This past month, with the coming of Spring, we’re starting to see life re-emerge across California. Public schools are reopening, vaccines for COVID-19 are becoming more widely available, and our small businesses are beginning to envision business returning to normal after the pandemic.
As we all cross our fingers for a swift economic recovery, I am buoyed by our community’s commitment to not only rebuild stronger but do so with equity and justice. Earlier this month, Vice President Harris paid a visit to ICA company Red Door Catering. There, the Vice President highlighted the importance of CDFIs in supporting small businesses to “build back better”. She spoke about the unique responsibility CDFIs like ICA hold in leading the small business recovery, equitably.
At ICA we are crystal clear that, like Congresswoman Barbara Lee shared at the Oakland event, much hard work remains. But these are exciting indications that as the community opens back up, we will be doing so in a more intentionally inclusive way and that our highest elected officials see the critical importance of this mandate.
ABOVE: Lt. Governor Eleni Kounalakis, Congresswoman Barbara Lee, Reign Free, Vice President Kamala Harris, Senator Alex Padilla, Luz Urrutia of Accion Opportunity Fund, Allison Kelly, and Accion Opportuniy Fund's Gwendy Donaker Brown, at Red Door Catering in Oakland on April 5th, 2021.
The word intention is important here because ideas, systems and products that were once acceptable as being implicitly fair or inclusive, are now challenged to be explicitly, and intentionally, inclusive. This important distinction has driven ICA’s work since inception and is reflected in the breadth and depth of service we provide to companies: 68% of the high-potential companies ICA has worked with in the last 5 years have been led by people of color; 62% have been led by women, and 87% have been led by a person of color or a woman.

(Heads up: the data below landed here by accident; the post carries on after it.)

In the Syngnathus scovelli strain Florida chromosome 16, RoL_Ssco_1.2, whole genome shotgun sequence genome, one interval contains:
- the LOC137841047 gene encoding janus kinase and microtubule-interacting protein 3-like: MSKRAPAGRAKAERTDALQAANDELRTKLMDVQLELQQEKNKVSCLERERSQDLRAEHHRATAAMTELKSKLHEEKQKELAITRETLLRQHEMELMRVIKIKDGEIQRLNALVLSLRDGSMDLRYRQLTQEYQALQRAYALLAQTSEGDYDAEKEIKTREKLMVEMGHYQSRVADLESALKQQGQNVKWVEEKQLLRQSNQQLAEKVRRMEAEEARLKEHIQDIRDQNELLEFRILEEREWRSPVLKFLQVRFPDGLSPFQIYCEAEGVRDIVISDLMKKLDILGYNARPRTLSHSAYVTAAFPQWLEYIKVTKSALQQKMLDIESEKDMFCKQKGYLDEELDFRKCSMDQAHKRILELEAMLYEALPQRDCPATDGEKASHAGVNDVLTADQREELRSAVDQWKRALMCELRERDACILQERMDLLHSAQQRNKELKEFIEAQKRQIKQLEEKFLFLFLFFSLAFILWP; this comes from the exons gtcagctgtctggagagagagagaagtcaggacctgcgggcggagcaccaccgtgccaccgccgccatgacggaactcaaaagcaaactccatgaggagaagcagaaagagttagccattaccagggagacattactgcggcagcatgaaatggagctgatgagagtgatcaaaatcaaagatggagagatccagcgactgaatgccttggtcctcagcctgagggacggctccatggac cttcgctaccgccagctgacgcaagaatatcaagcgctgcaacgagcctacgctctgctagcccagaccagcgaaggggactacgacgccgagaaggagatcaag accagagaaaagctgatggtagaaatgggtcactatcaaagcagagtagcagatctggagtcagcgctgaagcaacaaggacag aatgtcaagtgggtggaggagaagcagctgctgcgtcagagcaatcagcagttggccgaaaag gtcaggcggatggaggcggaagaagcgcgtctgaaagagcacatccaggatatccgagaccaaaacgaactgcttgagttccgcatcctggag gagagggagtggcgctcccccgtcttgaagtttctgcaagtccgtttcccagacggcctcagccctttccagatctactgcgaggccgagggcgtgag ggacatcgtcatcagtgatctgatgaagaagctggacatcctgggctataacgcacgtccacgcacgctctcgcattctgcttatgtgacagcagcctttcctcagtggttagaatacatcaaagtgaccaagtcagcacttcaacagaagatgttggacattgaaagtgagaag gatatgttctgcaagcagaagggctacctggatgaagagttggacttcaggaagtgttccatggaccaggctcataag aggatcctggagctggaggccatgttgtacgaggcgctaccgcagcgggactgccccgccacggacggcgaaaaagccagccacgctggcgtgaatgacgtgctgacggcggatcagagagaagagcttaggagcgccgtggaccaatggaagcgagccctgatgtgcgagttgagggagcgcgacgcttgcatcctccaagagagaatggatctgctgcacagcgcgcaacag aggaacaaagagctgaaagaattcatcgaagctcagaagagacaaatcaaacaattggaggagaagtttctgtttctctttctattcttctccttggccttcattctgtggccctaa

This commitment is ingrained in our mission and reflects the fact that our organization has seen first-hand how lack of support inhibits businesses run by people of color and women from growing at the same rate as their white, male, counterparts. We have also seen how companies thrive when business leaders get the coaching and capital they need.
Inequity and structural racism run deep in our communities. They show up in our economy and in the ways in which traditional programs and capital pipelines are designed. At ICA we’re working hard to build a continuum of services and investment that brings equity to these pipelines, delivers the services our companies need, and intentionally works to close the persistent, structural gaps that exist in our financial system.
Earlier this year we launched The Lab at ICA, which is designed to bring resources and capital (a new micro equity product) to earlier-stage, growth-oriented entrepreneurs. These efforts together are intentionally developing a pipeline for our Accelerator, which is designed for growth-stage businesses, seeking growth capital. Together, these advising and investing activities create a continuum of support so local businesses can “build back better and bolder”, as Congresswoman Lee says.
Along our ever-evolving journey to better meet the needs of our community, we’re grateful and humbled by the steadfast support of our funders, partners and community members who continue to help us make this work possible. Thank you.
Allison Kelly is Chief Executive Officer of ICA.